Parents of Children With Developmental Disabilities Fight Against Waiver

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 Parents and caregivers from across West Virginia are concerned about possible changes being made to the Developmental Disabilities Waiver, and they have been spending the past month to have their voices heard.

In the state, parents with children with disabilities can apply for a waiver, which allows their children to receive special care from a respite worker, who teaches them communication and other valuable life lessons.

There are currently 4,500 individuals in West Virginia with intellectual and developmental disabilities using the waivers that cover the respite care and other services.

Last month, proposed cuts to services provided through the waiver were released, which would cut back on the hours families could use the help from a worker from 144 each moth to 61.

It has some parents fearing for the future. “One of my biggest fears is losing my job of course, losing my insurance, having to live on government assistance. I have worked since I was 16 years old. I’ve paid into taxes. I don’t want to lose everything and have to live off of the system,” Pat Elliott, a mother of a son who requires 24 hour care said.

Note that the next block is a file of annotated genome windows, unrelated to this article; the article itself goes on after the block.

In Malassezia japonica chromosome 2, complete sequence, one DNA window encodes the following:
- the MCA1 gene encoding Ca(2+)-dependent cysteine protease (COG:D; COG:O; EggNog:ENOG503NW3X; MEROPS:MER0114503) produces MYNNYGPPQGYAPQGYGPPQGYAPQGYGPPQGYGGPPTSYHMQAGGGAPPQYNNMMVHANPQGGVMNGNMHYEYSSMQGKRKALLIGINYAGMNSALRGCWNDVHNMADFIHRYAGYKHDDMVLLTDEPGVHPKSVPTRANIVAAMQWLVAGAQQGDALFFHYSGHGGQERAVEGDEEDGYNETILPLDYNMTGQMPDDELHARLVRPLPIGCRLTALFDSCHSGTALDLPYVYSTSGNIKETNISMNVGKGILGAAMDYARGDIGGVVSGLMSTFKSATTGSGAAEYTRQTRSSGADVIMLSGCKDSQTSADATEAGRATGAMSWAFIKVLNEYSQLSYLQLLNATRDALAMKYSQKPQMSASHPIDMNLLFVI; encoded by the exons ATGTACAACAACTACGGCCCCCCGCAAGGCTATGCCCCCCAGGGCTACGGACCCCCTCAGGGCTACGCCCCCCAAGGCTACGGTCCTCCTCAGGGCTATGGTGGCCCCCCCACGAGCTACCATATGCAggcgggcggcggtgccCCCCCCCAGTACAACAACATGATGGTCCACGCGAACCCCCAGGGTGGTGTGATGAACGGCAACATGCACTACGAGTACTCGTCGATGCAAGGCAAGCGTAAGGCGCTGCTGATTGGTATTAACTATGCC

Pat and many others have went to local lawmakers for help, as well as to a rally in Charleston. However, time is running out to have their voices heard, and the parents are asking for help. 

To leave a comment before Friday at 5 p.m., go to dhhr.wv.gov and submit public comment.  

Copyright 2020 Nexstar Broadcasting, Inc. All rights reserved. This material may not be published, broadcast, rewritten, or redistributed.

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